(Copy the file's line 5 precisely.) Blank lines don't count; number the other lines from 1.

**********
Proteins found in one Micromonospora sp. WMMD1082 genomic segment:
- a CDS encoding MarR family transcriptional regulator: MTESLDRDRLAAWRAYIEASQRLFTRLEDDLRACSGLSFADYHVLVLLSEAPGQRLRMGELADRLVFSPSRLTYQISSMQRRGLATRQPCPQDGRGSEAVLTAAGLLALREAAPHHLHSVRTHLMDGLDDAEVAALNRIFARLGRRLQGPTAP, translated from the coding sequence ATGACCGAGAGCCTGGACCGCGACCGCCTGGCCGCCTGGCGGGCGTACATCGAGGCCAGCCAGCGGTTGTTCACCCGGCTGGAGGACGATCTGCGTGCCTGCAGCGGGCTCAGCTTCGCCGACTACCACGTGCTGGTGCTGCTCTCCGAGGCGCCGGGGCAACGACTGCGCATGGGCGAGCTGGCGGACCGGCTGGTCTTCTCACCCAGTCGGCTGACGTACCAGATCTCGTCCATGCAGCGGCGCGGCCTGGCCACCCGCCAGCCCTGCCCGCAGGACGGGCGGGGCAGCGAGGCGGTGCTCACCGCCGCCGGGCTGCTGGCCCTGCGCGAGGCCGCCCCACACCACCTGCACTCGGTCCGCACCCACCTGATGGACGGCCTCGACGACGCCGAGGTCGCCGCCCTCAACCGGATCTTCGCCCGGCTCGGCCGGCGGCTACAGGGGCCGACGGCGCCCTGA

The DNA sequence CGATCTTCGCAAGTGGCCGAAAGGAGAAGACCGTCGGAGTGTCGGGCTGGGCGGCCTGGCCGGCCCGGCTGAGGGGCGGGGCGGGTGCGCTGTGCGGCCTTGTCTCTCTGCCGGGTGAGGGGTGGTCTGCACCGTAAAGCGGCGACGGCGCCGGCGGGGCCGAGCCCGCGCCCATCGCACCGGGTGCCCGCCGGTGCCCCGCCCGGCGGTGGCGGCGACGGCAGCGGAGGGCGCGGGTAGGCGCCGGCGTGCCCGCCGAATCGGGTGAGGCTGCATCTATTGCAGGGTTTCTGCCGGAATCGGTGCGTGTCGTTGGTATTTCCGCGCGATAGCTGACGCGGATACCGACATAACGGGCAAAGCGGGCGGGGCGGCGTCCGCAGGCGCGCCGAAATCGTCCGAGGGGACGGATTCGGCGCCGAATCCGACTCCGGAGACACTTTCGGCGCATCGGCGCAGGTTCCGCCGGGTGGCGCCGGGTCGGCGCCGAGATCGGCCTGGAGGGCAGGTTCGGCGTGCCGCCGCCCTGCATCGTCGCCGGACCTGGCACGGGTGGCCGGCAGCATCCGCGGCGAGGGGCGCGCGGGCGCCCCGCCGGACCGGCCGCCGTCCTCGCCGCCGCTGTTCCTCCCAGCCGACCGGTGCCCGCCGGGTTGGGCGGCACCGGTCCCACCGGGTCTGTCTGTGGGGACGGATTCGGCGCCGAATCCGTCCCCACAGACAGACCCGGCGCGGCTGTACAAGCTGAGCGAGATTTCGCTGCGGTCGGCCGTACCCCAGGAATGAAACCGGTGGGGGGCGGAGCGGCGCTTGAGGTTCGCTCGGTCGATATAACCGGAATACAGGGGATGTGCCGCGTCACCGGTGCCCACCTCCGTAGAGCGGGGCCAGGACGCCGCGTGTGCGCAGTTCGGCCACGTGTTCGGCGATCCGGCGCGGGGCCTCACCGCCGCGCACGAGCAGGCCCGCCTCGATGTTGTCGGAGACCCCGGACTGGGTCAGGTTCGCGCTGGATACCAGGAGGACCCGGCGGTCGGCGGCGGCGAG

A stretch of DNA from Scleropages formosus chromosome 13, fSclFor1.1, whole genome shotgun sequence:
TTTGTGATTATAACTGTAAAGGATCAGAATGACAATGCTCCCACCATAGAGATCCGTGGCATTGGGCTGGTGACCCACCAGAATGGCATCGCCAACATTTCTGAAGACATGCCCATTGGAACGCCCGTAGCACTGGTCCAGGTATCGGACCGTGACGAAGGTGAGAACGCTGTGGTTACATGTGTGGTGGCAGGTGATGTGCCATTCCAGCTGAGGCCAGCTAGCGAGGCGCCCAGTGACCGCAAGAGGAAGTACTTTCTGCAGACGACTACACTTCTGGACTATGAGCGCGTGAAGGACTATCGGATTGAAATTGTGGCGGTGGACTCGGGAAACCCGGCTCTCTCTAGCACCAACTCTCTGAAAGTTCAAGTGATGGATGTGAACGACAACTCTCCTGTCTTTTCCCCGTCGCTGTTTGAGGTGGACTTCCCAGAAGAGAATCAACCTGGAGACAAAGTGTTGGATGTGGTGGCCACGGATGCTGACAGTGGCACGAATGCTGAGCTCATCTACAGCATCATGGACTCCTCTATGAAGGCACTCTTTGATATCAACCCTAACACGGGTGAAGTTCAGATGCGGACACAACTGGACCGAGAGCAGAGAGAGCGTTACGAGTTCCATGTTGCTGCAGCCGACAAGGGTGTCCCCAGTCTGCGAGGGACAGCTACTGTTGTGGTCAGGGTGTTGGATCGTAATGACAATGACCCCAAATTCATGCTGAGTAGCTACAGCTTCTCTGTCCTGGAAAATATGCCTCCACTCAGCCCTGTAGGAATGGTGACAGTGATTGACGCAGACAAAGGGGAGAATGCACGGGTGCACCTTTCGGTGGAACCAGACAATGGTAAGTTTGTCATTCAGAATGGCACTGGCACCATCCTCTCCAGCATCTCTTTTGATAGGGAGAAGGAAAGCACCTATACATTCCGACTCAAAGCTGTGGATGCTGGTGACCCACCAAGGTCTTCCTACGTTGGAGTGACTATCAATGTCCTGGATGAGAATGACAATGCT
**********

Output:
TTTGTGATTATAACTGTAAAGGATCAGAATGACAATGCTCCCACCATAGAGATCCGTGGCATTGGGCTGGTGACCCACCAGAATGGCATCGCCAACATTTCTGAAGACATGCCCATTGGAACGCCCGTAGCACTGGTCCAGGTATCGGACCGTGACGAAGGTGAGAACGCTGTGGTTACATGTGTGGTGGCAGGTGATGTGCCATTCCAGCTGAGGCCAGCTAGCGAGGCGCCCAGTGACCGCAAGAGGAAGTACTTTCTGCAGACGACTACACTTCTGGACTATGAGCGCGTGAAGGACTATCGGATTGAAATTGTGGCGGTGGACTCGGGAAACCCGGCTCTCTCTAGCACCAACTCTCTGAAAGTTCAAGTGATGGATGTGAACGACAACTCTCCTGTCTTTTCCCCGTCGCTGTTTGAGGTGGACTTCCCAGAAGAGAATCAACCTGGAGACAAAGTGTTGGATGTGGTGGCCACGGATGCTGACAGTGGCACGAATGCTGAGCTCATCTACAGCATCATGGACTCCTCTATGAAGGCACTCTTTGATATCAACCCTAACACGGGTGAAGTTCAGATGCGGACACAACTGGACCGAGAGCAGAGAGAGCGTTACGAGTTCCATGTTGCTGCAGCCGACAAGGGTGTCCCCAGTCTGCGAGGGACAGCTACTGTTGTGGTCAGGGTGTTGGATCGTAATGACAATGACCCCAAATTCATGCTGAGTAGCTACAGCTTCTCTGTCCTGGAAAATATGCCTCCACTCAGCCCTGTAGGAATGGTGACAGTGATTGACGCAGACAAAGGGGAGAATGCACGGGTGCACCTTTCGGTGGAACCAGACAATGGTAAGTTTGTCATTCAGAATGGCACTGGCACCATCCTCTCCAGCATCTCTTTTGATAGGGAGAAGGAAAGCACCTATACATTCCGACTCAAAGCTGTGGATGCTGGTGACCCACCAAGGTCTTCCTACGTTGGAGTGACTATCAATGTCCTGGATGAGAATGACAATGCT